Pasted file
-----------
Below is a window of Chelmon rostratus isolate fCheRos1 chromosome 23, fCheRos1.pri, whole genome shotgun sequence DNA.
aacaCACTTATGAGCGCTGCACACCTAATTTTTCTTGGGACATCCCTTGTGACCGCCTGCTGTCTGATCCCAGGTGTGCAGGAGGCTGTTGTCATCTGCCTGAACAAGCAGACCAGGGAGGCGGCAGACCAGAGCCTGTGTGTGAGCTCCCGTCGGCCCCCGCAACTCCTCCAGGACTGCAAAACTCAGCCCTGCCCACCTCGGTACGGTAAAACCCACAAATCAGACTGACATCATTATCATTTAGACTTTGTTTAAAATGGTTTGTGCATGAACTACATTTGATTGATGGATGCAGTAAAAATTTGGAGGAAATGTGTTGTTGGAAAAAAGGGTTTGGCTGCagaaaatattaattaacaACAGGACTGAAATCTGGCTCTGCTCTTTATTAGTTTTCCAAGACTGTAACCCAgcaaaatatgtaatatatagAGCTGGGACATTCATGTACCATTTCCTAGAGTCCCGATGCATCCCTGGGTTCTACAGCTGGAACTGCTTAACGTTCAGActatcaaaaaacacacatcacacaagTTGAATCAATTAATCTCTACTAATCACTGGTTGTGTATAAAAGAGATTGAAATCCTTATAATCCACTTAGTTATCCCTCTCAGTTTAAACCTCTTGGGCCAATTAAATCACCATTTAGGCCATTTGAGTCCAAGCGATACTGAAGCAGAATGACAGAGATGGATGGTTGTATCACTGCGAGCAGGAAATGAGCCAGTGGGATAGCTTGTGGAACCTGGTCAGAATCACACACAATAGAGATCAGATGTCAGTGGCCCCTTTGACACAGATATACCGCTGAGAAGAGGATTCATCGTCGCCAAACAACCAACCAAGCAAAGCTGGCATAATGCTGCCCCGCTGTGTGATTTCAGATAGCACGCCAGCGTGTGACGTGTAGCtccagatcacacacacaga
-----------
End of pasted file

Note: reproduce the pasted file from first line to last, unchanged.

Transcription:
Below is a window of Chelmon rostratus isolate fCheRos1 chromosome 23, fCheRos1.pri, whole genome shotgun sequence DNA.
aacaCACTTATGAGCGCTGCACACCTAATTTTTCTTGGGACATCCCTTGTGACCGCCTGCTGTCTGATCCCAGGTGTGCAGGAGGCTGTTGTCATCTGCCTGAACAAGCAGACCAGGGAGGCGGCAGACCAGAGCCTGTGTGTGAGCTCCCGTCGGCCCCCGCAACTCCTCCAGGACTGCAAAACTCAGCCCTGCCCACCTCGGTACGGTAAAACCCACAAATCAGACTGACATCATTATCATTTAGACTTTGTTTAAAATGGTTTGTGCATGAACTACATTTGATTGATGGATGCAGTAAAAATTTGGAGGAAATGTGTTGTTGGAAAAAAGGGTTTGGCTGCagaaaatattaattaacaACAGGACTGAAATCTGGCTCTGCTCTTTATTAGTTTTCCAAGACTGTAACCCAgcaaaatatgtaatatatagAGCTGGGACATTCATGTACCATTTCCTAGAGTCCCGATGCATCCCTGGGTTCTACAGCTGGAACTGCTTAACGTTCAGActatcaaaaaacacacatcacacaagTTGAATCAATTAATCTCTACTAATCACTGGTTGTGTATAAAAGAGATTGAAATCCTTATAATCCACTTAGTTATCCCTCTCAGTTTAAACCTCTTGGGCCAATTAAATCACCATTTAGGCCATTTGAGTCCAAGCGATACTGAAGCAGAATGACAGAGATGGATGGTTGTATCACTGCGAGCAGGAAATGAGCCAGTGGGATAGCTTGTGGAACCTGGTCAGAATCACACACAATAGAGATCAGATGTCAGTGGCCCCTTTGACACAGATATACCGCTGAGAAGAGGATTCATCGTCGCCAAACAACCAACCAAGCAAAGCTGGCATAATGCTGCCCCGCTGTGTGATTTCAGATAGCACGCCAGCGTGTGACGTGTAGCtccagatcacacacacaga